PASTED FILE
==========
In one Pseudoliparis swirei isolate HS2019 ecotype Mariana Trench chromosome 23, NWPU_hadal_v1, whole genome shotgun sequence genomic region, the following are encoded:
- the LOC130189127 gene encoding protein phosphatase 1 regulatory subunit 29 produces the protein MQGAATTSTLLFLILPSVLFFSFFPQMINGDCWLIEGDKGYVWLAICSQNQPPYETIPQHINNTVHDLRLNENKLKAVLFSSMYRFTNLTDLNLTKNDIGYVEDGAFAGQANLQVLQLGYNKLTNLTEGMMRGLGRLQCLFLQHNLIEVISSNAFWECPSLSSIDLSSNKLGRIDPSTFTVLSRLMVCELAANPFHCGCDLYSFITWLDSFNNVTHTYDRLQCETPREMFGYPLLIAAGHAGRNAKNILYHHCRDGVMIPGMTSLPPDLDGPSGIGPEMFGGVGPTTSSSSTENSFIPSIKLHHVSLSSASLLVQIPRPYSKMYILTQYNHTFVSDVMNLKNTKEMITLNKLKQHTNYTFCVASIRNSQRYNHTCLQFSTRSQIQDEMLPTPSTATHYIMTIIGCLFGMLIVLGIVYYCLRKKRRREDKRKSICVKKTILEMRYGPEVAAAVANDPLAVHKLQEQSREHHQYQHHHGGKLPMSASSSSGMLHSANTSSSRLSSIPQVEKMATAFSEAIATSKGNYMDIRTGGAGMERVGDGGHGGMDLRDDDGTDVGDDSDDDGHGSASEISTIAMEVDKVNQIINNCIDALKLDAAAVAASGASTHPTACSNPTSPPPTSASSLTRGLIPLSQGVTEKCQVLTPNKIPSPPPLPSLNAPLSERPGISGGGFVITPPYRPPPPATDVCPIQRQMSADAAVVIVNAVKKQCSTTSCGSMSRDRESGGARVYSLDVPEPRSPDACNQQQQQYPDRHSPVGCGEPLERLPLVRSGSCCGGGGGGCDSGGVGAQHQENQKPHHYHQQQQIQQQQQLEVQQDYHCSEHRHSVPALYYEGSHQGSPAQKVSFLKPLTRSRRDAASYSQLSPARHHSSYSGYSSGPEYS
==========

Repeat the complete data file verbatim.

In one Pseudoliparis swirei isolate HS2019 ecotype Mariana Trench chromosome 23, NWPU_hadal_v1, whole genome shotgun sequence genomic region, the following are encoded:
- the LOC130189127 gene encoding protein phosphatase 1 regulatory subunit 29 produces the protein MQGAATTSTLLFLILPSVLFFSFFPQMINGDCWLIEGDKGYVWLAICSQNQPPYETIPQHINNTVHDLRLNENKLKAVLFSSMYRFTNLTDLNLTKNDIGYVEDGAFAGQANLQVLQLGYNKLTNLTEGMMRGLGRLQCLFLQHNLIEVISSNAFWECPSLSSIDLSSNKLGRIDPSTFTVLSRLMVCELAANPFHCGCDLYSFITWLDSFNNVTHTYDRLQCETPREMFGYPLLIAAGHAGRNAKNILYHHCRDGVMIPGMTSLPPDLDGPSGIGPEMFGGVGPTTSSSSTENSFIPSIKLHHVSLSSASLLVQIPRPYSKMYILTQYNHTFVSDVMNLKNTKEMITLNKLKQHTNYTFCVASIRNSQRYNHTCLQFSTRSQIQDEMLPTPSTATHYIMTIIGCLFGMLIVLGIVYYCLRKKRRREDKRKSICVKKTILEMRYGPEVAAAVANDPLAVHKLQEQSREHHQYQHHHGGKLPMSASSSSGMLHSANTSSSRLSSIPQVEKMATAFSEAIATSKGNYMDIRTGGAGMERVGDGGHGGMDLRDDDGTDVGDDSDDDGHGSASEISTIAMEVDKVNQIINNCIDALKLDAAAVAASGASTHPTACSNPTSPPPTSASSLTRGLIPLSQGVTEKCQVLTPNKIPSPPPLPSLNAPLSERPGISGGGFVITPPYRPPPPATDVCPIQRQMSADAAVVIVNAVKKQCSTTSCGSMSRDRESGGARVYSLDVPEPRSPDACNQQQQQYPDRHSPVGCGEPLERLPLVRSGSCCGGGGGGCDSGGVGAQHQENQKPHHYHQQQQIQQQQQLEVQQDYHCSEHRHSVPALYYEGSHQGSPAQKVSFLKPLTRSRRDAASYSQLSPARHHSSYSGYSSGPEYS